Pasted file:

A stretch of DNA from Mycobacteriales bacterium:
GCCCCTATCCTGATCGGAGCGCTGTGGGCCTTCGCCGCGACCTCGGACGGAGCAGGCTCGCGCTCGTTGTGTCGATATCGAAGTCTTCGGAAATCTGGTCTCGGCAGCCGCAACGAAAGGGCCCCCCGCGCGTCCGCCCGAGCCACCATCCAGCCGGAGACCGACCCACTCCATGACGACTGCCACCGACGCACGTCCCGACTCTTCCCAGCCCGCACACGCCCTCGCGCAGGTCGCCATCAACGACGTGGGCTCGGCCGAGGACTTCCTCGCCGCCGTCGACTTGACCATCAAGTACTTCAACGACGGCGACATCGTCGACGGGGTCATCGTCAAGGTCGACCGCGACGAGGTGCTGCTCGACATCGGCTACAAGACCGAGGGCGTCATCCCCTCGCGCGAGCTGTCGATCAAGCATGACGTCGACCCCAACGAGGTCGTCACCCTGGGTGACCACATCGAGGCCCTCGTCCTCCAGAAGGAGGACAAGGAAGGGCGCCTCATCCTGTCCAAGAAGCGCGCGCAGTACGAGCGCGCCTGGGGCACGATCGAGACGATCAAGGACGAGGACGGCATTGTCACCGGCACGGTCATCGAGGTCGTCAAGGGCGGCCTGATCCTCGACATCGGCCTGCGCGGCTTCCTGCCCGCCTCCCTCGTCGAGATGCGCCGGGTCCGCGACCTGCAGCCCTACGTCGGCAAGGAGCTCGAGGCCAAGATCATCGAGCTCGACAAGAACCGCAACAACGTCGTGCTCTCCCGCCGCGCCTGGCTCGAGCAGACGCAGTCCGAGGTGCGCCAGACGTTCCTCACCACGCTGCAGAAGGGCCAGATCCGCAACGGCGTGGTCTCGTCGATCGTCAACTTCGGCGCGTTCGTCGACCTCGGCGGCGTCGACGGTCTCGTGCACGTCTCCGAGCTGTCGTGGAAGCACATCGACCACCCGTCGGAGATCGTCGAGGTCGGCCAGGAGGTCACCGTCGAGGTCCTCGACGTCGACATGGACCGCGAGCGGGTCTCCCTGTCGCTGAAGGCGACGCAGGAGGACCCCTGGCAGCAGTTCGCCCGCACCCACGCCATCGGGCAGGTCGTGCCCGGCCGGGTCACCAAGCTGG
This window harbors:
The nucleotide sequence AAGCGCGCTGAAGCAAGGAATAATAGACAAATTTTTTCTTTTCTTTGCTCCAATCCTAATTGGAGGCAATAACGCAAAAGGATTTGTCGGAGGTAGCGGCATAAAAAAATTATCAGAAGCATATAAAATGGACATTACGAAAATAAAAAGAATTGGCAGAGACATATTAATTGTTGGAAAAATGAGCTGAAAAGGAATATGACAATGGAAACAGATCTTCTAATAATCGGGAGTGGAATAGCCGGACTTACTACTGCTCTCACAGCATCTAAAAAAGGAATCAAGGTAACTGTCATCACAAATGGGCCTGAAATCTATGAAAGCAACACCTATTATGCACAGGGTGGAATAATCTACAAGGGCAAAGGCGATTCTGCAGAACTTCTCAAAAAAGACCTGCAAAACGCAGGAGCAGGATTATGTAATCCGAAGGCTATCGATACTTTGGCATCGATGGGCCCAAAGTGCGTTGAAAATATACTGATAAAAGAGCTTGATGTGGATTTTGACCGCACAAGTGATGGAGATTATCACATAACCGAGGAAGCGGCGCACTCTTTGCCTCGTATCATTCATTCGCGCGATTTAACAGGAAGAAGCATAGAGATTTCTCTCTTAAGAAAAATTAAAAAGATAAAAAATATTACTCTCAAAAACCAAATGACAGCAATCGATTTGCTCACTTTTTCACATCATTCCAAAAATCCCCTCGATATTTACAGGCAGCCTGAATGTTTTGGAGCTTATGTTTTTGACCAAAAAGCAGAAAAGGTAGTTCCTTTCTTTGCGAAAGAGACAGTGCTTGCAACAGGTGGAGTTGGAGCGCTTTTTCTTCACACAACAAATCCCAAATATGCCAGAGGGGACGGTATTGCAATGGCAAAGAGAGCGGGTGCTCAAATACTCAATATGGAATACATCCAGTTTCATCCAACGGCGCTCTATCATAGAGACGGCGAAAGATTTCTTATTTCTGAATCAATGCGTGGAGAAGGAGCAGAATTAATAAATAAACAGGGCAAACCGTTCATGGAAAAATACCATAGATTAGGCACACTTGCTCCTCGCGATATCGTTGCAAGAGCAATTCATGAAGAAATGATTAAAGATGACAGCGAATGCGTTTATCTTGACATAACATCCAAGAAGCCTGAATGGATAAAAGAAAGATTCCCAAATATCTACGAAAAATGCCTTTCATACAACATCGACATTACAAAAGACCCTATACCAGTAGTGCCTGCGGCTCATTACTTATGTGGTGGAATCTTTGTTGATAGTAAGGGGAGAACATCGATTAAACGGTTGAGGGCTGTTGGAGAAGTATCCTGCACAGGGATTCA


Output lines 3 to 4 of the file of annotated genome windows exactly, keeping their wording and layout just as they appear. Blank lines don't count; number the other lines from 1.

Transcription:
This window harbors:
The nucleotide sequence AAGCGCGCTGAAGCAAGGAATAATAGACAAATTTTTTCTTTTCTTTGCTCCAATCCTAATTGGAGGCAATAACGCAAAAGGATTTGTCGGAGGTAGCGGCATAAAAAAATTATCAGAAGCATATAAAATGGACATTACGAAAATAAAAAGAATTGGCAGAGACATATTAATTGTTGGAAAAATGAGCTGAAAAGGAATATGACAATGGAAACAGATCTTCTAATAATCGGGAGTGGAATAGCCGGACTTACTACTGCTCTCACAGCATCTAAAAAAGGAATCAAGGTAACTGTCATCACAAATGGGCCTGAAATCTATGAAAGCAACACCTATTATGCACAGGGTGGAATAATCTACAAGGGCAAAGGCGATTCTGCAGAACTTCTCAAAAAAGACCTGCAAAACGCAGGAGCAGGATTATGTAATCCGAAGGCTATCGATACTTTGGCATCGATGGGCCCAAAGTGCGTTGAAAATATACTGATAAAAGAGCTTGATGTGGATTTTGACCGCACAAGTGATGGAGATTATCACATAACCGAGGAAGCGGCGCACTCTTTGCCTCGTATCATTCATTCGCGCGATTTAACAGGAAGAAGCATAGAGATTTCTCTCTTAAGAAAAATTAAAAAGATAAAAAATATTACTCTCAAAAACCAAATGACAGCAATCGATTTGCTCACTTTTTCACATCATTCCAAAAATCCCCTCGATATTTACAGGCAGCCTGAATGTTTTGGAGCTTATGTTTTTGACCAAAAAGCAGAAAAGGTAGTTCCTTTCTTTGCGAAAGAGACAGTGCTTGCAACAGGTGGAGTTGGAGCGCTTTTTCTTCACACAACAAATCCCAAATATGCCAGAGGGGACGGTATTGCAATGGCAAAGAGAGCGGGTGCTCAAATACTCAATATGGAATACATCCAGTTTCATCCAACGGCGCTCTATCATAGAGACGGCGAAAGATTTCTTATTTCTGAATCAATGCGTGGAGAAGGAGCAGAATTAATAAATAAACAGGGCAAACCGTTCATGGAAAAATACCATAGATTAGGCACACTTGCTCCTCGCGATATCGTTGCAAGAGCAATTCATGAAGAAATGATTAAAGATGACAGCGAATGCGTTTATCTTGACATAACATCCAAGAAGCCTGAATGGATAAAAGAAAGATTCCCAAATATCTACGAAAAATGCCTTTCATACAACATCGACATTACAAAAGACCCTATACCAGTAGTGCCTGCGGCTCATTACTTATGTGGTGGAATCTTTGTTGATAGTAAGGGGAGAACATCGATTAAACGGTTGAGGGCTGTTGGAGAAGTATCCTGCACAGGGATTCA